Honda, Juji, and colleagues42 in Japan were the first to report that 100% of narcoleptics with cataplexy were positive for HLA-DR2 (Figure 1), a tight association subsequently confirmed in Europe and North America.25 About 25% of the normal Caucasian and Japanese population is positive for HLA-DR2 versus 90 to 100% of individuals with narcolepsy-cataplexy. Further studies have indicated that the association extends to the HLA-DQ region, most specifically in the context of the DR15, DQ6 (DR2, DQ1- Dw2) haplotype.43 Interestingly, however, there is a lower DR2 association in African American patients.44 Sequencing of HLA DRB1, DQA1 and DQB1 genes later indicated that all Caucasian and Japanese narcoleptic subjects have the same alleles, now called DRB1*1501, DQA1*0102 and DQB1*0602.45 In African American subjects, however, a primary association with DQA1*0102 and DQB1*0602 was observed,15,46,47 explaining the lower HLA-DR2 association. DQB1*0602, an allele found in only 12%, 25% and 38% of the control Japanese, Caucasian and African American populations respectively, but in 90% of those with narcolepsy-cataplexy, is now considered the primary HLA susceptibility gene. The allele is found in only 40% of cases with narcolepsy without cataplexy,48 suggesting more heterogeneity.

Even in cases with cataplexy, the HLA association observed in narcolepsy is complex and not simply the result of a dominant effect of DQB 1*0602. HLA-DQB1*0602 homozygosity doubles or quadruples the risk for developing narcolepsy.49 Additionally, the relative risk for narcolepsy varies in heterozygous subjects according to the allele associated with DQB1*0602.18,50 These alleles convey either an increased or decreased risk for developing narcolepsy; for example, a higher risk has been observed in heterozygotes co-expressing DQB1*0301, while those carrying either DQB1*0601 or DQB1*0501 have a lower risk.18 Additional small effects are suspected for various DRB1 and DQA1 alleles but have not been yet fully characterized.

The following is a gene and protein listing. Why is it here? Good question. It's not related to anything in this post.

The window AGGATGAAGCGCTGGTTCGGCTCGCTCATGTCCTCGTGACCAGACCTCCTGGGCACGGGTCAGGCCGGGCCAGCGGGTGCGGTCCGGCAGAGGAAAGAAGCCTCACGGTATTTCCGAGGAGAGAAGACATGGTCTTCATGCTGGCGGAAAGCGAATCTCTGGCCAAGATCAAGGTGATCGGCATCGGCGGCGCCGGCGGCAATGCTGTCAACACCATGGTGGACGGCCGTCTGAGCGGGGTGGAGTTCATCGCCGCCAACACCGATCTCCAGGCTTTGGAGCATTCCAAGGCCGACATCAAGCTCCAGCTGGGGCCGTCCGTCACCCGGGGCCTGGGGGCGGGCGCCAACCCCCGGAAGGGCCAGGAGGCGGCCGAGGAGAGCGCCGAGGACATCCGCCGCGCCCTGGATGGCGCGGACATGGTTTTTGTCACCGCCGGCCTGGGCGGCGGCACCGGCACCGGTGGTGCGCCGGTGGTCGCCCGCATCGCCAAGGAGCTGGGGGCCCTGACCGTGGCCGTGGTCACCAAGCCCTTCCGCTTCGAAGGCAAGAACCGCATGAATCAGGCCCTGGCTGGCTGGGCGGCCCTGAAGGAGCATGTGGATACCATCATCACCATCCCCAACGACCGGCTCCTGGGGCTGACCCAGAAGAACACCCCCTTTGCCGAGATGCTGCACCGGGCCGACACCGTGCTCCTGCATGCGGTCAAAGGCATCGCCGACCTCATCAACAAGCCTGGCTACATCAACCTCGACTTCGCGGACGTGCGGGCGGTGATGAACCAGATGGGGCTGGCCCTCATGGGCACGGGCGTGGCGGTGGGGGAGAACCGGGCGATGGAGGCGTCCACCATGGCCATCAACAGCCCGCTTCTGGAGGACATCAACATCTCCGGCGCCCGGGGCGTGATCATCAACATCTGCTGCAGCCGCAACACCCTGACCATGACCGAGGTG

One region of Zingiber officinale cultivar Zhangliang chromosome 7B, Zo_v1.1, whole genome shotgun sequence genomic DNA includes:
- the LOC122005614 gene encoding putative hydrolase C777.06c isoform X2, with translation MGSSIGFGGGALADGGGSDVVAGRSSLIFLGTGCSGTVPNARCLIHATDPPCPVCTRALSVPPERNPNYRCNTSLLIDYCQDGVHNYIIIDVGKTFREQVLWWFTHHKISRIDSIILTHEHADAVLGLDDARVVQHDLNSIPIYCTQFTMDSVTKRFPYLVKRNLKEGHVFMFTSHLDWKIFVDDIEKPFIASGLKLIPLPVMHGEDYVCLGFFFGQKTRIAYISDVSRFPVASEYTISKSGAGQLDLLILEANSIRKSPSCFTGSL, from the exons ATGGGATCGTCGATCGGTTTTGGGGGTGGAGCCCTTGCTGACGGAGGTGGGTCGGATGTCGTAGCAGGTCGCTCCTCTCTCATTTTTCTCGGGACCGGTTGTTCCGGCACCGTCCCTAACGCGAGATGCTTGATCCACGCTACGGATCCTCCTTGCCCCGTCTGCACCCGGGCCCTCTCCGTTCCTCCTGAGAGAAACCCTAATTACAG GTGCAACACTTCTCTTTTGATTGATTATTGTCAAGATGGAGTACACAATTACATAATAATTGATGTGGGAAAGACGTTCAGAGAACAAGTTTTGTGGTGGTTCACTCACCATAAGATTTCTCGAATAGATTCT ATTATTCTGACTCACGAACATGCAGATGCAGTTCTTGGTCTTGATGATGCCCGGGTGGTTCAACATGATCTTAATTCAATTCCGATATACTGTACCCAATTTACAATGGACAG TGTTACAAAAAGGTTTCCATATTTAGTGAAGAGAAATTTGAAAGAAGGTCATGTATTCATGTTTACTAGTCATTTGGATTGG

The finding that approximately 25% of familial narcoleptic cases are negative for DQB1*060225,51 points towards the existence of highly penetrant non-HLA narcolepsy genes. Systematic genome screening in extended narcoleptic families has revealed a significant link in 4q13-q21 (lod score of 3.09) in 8 small multigenerational families of narcoleptics. Furthermore, reported associations between narcolepsy and monoamine oxidase-A (MAO-A),52 catechol-O-methyl transferase (COMT)53 and tumor necrosis factor-alpha (TNF-alpha)54 polymorphisms suggest that other susceptibility genes may be found, in addition to or independently of, the HLA and/or hypocretin system. COMT is a key enzyme in dopaminergic and noradrenergic transmission, and while no association has been found between genotype or allele frequency in narcoleptics, a sexual dimorphism and a strong effect of COMT genotype on disease phenotype has been reported. Female narcoleptics with high COMT activity fall asleep twice as fast on the MSLT as women with low COMT activity, while the opposite is true in narcoleptic men. The COMT genotype also strongly affects the presence of sleep paralysis and the number of REM sleep onsets during the MSLT. TNF-alpha is also interesting in that its intravenous or intracerebral administration produces sleepiness,55 and it is an HLA class III gene which is physically located within the susceptibility region of the HLA class II on chromosome 6 in humans. While initial studies failed to find any mutations or polymorphisms in the TNF-alpha gene or its promoter, the analysis of single-nucleotide polymorphisms (SNPs) in DRB 1*1501 positive Japanese narcoleptics has revealed an association between the disorder and the rare chromosomal recombinant TNF-alpha gene (TNF alpha(-857T)), independent of DRB 1*1501.54 Furthermore, a single-nucleotide polymorphism in the TNF receptor 2 gene (TNFR2-196R)56 has also been associated with narcolepsy, suggesting that the genetic impairment in the TNF-alpha pathway may interfere directly with the phenotype of narcolepsy, and that an inflammatory mechanism may play a role in the development of the disorder.39 This inflammatory mechanism may be in part, related to environmental factors.